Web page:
On Friday January 27, 2012, the ALS community lost a member whose commitment to cutting-edge research, and personal dedication to help people living with Lou Gehrig’s disease was unparalleled. A person who served as an inspiration to every member of the neurology field, from clinicians to researchers, author of over 60 scientific papers, and known throughout the world as a leader in the ALS community. A man whose willingness to share his experiences brought more attention to ALS, since Lou Gehrig was diagnosed.
At their home in Northern California, surrounded by his family, Dr. Richard K. Olney founder of the ALS Center at UCSF passed away peacefully, after an eight-year battle with Lou Gehrig’s disease. He was 64 years old.
“We are saddened by Dr Olney’s death, but we will be eternally grateful to him for dedicating his life to solving ALS,” said ALS Association President and CEO Jane H. Gilbert. “His work as a clinician and a researcher will be remembered by all of us for years and will provide the platform for those who come after him.”
Dr. Olney dedicated his life to ALS research and patient care. In an article for the New York Times in 2005, he explained what first drew him to the disease after becoming a neurologist.
“I found out that the daughter of my favorite teacher in junior high died from ALS.,” he said. Having also trained as a psychiatrist, he said he was “much more comfortable than most neurologists in relating to patients with fatal disease.”
He also liked the fact that people with ALS remained mentally sharp. And, he said, in the early 1990’s, “advances in molecular biology suggested that ALS might become very treatable during my career.”
He became internationally known for his clinical innovations, dedicated teaching, groundbreaking neurophysiological research and a strong belief in the team approach to the complex management of ALS.
In 1993, Dr. Olney founded the ALS Treatment and Research Center at UCSF, which became a an ALS Association Certified Center of Excellence in 2001, providing multi-disciplinary care to people with Lou Gehrig’s disease.
“One of my proudest, professional accomplishments has been the development of the Center,” Olney said, in a statement to the San Francisco Neurological Society of which he was a member for over twenty years.
His efforts were helped by his student and protege, Dr. Cathernine Lomen-Hoerth, Nurse Manager Dallas Forshew, and a group of dedicated professionals in respiratory therapy, nutritional counseling, occupational therapy, physical therapy, social work, research coordinators, as well as members of The ALS Association.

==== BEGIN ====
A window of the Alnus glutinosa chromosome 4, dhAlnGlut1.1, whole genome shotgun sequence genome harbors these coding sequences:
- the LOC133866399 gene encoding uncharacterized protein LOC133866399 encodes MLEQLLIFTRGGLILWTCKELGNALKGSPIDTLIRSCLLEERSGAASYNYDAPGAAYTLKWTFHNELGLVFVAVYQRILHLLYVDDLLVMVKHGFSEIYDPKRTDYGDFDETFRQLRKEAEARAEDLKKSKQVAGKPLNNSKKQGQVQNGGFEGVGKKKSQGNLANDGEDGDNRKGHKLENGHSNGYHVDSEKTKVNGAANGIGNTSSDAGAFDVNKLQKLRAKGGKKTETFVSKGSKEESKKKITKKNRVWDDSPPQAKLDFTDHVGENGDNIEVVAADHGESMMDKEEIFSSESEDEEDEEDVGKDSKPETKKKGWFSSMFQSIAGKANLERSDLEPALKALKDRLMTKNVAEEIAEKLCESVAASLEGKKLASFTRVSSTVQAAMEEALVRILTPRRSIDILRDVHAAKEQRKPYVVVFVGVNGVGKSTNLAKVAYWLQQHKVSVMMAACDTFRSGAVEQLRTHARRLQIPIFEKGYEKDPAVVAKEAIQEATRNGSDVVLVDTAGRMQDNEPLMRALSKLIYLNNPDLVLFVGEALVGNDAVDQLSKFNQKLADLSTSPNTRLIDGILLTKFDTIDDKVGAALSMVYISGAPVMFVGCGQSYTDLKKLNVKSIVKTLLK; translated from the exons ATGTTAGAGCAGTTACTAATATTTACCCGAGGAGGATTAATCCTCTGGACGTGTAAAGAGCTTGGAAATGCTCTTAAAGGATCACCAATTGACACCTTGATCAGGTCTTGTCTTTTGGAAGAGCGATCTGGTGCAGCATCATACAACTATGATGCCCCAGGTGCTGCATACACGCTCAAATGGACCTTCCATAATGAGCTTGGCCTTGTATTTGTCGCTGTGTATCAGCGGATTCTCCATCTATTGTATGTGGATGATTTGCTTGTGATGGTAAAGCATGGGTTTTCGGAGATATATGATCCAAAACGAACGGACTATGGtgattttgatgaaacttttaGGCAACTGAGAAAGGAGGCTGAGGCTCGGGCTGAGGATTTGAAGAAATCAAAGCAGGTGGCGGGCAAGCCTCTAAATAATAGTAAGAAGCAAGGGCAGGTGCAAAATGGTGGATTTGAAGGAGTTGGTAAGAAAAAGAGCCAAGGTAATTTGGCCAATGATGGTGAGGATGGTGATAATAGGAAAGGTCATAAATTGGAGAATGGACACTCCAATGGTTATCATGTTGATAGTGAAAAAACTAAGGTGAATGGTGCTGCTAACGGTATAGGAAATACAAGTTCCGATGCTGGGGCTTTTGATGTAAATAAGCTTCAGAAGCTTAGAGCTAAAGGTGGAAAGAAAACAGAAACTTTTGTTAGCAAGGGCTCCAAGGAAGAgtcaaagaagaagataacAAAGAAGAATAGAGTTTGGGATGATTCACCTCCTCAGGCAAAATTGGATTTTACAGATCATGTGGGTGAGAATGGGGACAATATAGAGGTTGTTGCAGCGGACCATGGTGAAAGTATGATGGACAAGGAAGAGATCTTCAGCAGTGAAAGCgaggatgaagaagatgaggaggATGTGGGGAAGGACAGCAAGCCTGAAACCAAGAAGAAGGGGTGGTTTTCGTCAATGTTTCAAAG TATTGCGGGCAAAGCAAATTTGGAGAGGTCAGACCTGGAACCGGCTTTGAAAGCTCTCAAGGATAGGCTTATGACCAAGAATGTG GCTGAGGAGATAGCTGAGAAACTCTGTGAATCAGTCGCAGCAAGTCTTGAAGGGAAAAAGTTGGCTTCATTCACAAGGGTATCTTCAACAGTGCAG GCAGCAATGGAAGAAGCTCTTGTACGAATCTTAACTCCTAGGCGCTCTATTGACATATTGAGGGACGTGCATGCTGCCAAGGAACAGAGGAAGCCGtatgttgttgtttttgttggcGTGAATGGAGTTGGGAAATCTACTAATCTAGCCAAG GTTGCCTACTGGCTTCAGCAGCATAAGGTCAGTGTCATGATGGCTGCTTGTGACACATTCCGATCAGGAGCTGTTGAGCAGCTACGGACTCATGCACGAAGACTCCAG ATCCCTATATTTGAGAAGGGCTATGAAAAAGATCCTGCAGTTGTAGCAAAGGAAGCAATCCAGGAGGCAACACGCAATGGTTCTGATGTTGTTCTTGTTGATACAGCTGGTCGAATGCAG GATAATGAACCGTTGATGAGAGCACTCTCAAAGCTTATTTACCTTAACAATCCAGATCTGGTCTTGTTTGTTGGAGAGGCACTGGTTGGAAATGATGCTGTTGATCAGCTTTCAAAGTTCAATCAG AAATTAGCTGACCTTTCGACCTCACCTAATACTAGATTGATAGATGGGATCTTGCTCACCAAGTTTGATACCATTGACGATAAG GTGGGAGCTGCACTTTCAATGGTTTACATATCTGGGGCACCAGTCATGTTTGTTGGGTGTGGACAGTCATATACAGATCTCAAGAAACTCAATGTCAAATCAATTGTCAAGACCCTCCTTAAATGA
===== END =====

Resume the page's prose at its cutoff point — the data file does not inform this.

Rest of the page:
In July 2003, Dr. Olney began noticing problems with his right leg becoming a little stiff, and that his movements and coordination were slightly impaired. An extensive neurological evaluation turned up a protruding disk that compressed his spinal cord, and so he underwent back surgery in September. For a month afterward, he seemed to be getting better, but by November, he was obviously getting worse.
“The possibility of ALS. was raised, and was my expectation, as I underwent another round of testing, ” Olney said.
Those tests revealed additional disc problems which could be putting pressure on the spine. So Olney and his doctors continued to hope that his problems could be cured with surgery. He had two more operations, in December 2003 and March 2004. By mid-May 2004, he noticed mild stiffness and slowness developing in his right arm. He gave himself a common test for ALS- counting how many times he could tap his fingers in 10 seconds. From experience, he knew that he could usually tap 65 times but now he had slowed to 55.
“I knew I had ALS then,” Dr. Olney recalled.
After additional testing, on June 11, 2004, Dr. Lomen-Hoerth gave him the official diagnosis.
Dr. Olney disclosed his diagnosis and resigned from active leadership of the ALS Center. “Cathy Lomen-Hoerth has shared in much of this work. She has taken over the directorship of the ALS Center and is leading it to greater promises,” Olney said to the San Francisco Neurological Society. “One of my greatest hopes is that the Center will thrive for many years to come.”
Since that time, he continued in his efforts to help fight Lou Gehrig’s disease. He became an active participant in several clinical research trials.
Olney continued to raise public awareness in the media through many articles and interviews in the San Francisco Chronicle, NY Times, Wall Street Journal, ABC World News Tonight, 20/20, CBS Morning and Evening News to name a few. Because of his incredible commitment and efforts, Dr. Olney was named as a Chapter ALS All Star Award Recipient in 2007. Dr. Olney was regarded as role model world-wide, through his dedication to educate the public, efforts to advance research towards a cure, and through sharing his personal experiences with the disease, as a clinician treating it and as a person living with it.